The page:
We have another tradition too. It's not planned by the city or a volunteer committee. But it affects the whole community. You might call it the Mourning Barn.
It stands just outside of town on Marine Drive. It hasn't sheltered animals for years, yet the fields all around it are farmed and the nearby apple and plum trees, their trunks wrapped in mesh to keep critters away, bear lovely fruit.
Life is real in Stanwood, and not everyone makes it to graduation. Sometimes kids die. Just in the last few years we've lost teens to sickness, to accidents, and to violence.
When that happens, their friends gather at the barn with paint and a plan. They prop up their ladders and turn the north wall of the barn into a memorial for their friend. It gives them a way to deal with their grief, to support one another, and to keep their friend's memory alive.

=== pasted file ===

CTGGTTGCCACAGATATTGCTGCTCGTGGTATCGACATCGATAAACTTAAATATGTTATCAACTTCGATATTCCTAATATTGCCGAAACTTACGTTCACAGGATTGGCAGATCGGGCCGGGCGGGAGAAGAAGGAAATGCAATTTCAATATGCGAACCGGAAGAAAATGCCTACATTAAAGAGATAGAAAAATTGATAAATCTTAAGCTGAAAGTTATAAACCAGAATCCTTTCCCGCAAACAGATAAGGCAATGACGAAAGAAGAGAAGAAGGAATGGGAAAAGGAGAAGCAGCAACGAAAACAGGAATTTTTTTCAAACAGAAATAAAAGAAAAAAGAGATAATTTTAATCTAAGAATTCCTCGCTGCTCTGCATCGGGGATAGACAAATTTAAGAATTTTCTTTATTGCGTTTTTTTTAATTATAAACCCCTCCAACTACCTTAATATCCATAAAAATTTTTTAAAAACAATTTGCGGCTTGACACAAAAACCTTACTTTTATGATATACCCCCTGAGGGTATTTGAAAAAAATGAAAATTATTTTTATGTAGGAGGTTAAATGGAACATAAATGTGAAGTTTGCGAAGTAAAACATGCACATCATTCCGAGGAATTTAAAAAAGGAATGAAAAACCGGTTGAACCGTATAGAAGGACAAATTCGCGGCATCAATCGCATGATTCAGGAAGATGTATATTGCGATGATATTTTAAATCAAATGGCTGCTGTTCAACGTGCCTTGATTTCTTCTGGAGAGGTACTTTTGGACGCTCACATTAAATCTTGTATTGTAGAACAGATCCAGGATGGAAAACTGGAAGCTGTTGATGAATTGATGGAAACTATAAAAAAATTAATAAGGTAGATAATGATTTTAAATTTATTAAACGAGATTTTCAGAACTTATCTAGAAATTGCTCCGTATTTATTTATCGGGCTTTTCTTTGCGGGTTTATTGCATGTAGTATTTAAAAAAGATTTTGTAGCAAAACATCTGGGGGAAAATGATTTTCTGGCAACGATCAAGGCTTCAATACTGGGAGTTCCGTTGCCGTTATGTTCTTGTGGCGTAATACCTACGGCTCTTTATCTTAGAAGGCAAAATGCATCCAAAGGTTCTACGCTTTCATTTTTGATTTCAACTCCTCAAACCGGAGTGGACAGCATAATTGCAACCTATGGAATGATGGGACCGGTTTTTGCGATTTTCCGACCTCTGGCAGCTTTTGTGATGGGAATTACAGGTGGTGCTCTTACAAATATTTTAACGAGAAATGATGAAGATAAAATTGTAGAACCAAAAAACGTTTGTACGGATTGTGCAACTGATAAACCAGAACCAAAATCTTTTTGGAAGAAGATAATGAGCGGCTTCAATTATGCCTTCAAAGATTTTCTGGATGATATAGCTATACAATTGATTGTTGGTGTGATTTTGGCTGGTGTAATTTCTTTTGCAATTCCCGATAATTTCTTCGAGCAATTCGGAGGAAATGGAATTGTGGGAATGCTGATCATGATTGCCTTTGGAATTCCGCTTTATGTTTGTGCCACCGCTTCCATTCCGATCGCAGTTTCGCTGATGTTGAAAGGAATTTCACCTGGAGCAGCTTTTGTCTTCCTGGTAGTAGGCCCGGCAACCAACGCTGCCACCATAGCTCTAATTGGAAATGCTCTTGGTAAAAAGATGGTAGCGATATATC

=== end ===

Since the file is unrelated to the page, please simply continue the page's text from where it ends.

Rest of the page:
We've watched the barn go through many changes in our years living in Stanwood. I've cried to see the name of another young person whose life was just too short.
Earlier this year a 7-year-old girl was accidentally shot by her younger brother. She was rushed to the hospital, but she did not survive. The barn became a huge yellow canvas with her name, Jenna, written across the wall in lavender.
I drove by the barn last Wednesday afternoon, the day of Jen's service, and I saw a group of kids gathered to paint the barn. It was Jen's 15-year-old daughter, Hayley, and her friends, pouring themselves into a healing project.
No longer just for teens, the Mourning Barn is now opening its doors to the entire community, reminding us of those among us that we have loved and lost. Who ever would have dreamed that a barn could offer such comfort?
|Hayley (right) with friend